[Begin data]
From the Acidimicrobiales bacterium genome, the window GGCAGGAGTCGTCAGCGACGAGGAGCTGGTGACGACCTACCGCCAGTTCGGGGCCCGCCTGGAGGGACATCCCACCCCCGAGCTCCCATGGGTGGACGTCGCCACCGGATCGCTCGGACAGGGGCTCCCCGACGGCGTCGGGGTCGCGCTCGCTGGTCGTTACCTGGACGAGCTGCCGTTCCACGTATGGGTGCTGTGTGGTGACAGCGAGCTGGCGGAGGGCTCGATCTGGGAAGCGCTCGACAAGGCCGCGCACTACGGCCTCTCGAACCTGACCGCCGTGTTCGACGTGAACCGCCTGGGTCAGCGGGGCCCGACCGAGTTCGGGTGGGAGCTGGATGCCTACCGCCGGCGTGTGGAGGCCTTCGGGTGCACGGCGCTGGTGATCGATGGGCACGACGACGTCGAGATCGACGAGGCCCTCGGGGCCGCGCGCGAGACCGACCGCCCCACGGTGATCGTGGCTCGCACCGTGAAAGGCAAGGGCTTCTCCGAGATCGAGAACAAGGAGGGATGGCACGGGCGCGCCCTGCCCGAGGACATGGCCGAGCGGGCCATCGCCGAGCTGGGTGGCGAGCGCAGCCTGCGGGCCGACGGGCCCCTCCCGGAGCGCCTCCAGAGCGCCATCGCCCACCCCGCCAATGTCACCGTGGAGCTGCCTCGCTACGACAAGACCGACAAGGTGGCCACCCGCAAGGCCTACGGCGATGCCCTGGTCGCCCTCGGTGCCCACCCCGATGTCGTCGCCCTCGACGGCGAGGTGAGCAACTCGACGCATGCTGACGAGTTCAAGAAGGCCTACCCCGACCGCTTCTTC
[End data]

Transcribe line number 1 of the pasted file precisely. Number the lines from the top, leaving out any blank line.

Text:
From the Acidimicrobiales bacterium genome, the window GGCAGGAGTCGTCAGCGACGAGGAGCTGGTGACGACCTACCGCCAGTTCGGGGCCCGCCTGGAGGGACATCCCACCCCCGAGCTCCCATGGGTGGACGTCGCCACCGGATCGCTCGGACAGGGGCTCCCCGACGGCGTCGGGGTCGCGCTCGCTGGTCGTTACCTGGACGAGCTGCCGTTCCACGTATGGGTGCTGTGTGGTGACAGCGAGCTGGCGGAGGGCTCGATCTGGGAAGCGCTCGACAAGGCCGCGCACTACGGCCTCTCGAACCTGACCGCCGTGTTCGACGTGAACCGCCTGGGTCAGCGGGGCCCGACCGAGTTCGGGTGGGAGCTGGATGCCTACCGCCGGCGTGTGGAGGCCTTCGGGTGCACGGCGCTGGTGATCGATGGGCACGACGACGTCGAGATCGACGAGGCCCTCGGGGCCGCGCGCGAGACCGACCGCCCCACGGTGATCGTGGCTCGCACCGTGAAAGGCAAGGGCTTCTCCGAGATCGAGAACAAGGAGGGATGGCACGGGCGCGCCCTGCCCGAGGACATGGCCGAGCGGGCCATCGCCGAGCTGGGTGGCGAGCGCAGCCTGCGGGCCGACGGGCCCCTCCCGGAGCGCCTCCAGAGCGCCATCGCCCACCCCGCCAATGTCACCGTGGAGCTGCCTCGCTACGACAAGACCGACAAGGTGGCCACCCGCAAGGCCTACGGCGATGCCCTGGTCGCCCTCGGTGCCCACCCCGATGTCGTCGCCCTCGACGGCGAGGTGAGCAACTCGACGCATGCTGACGAGTTCAAGAAGGCCTACCCCGACCGCTTCTTC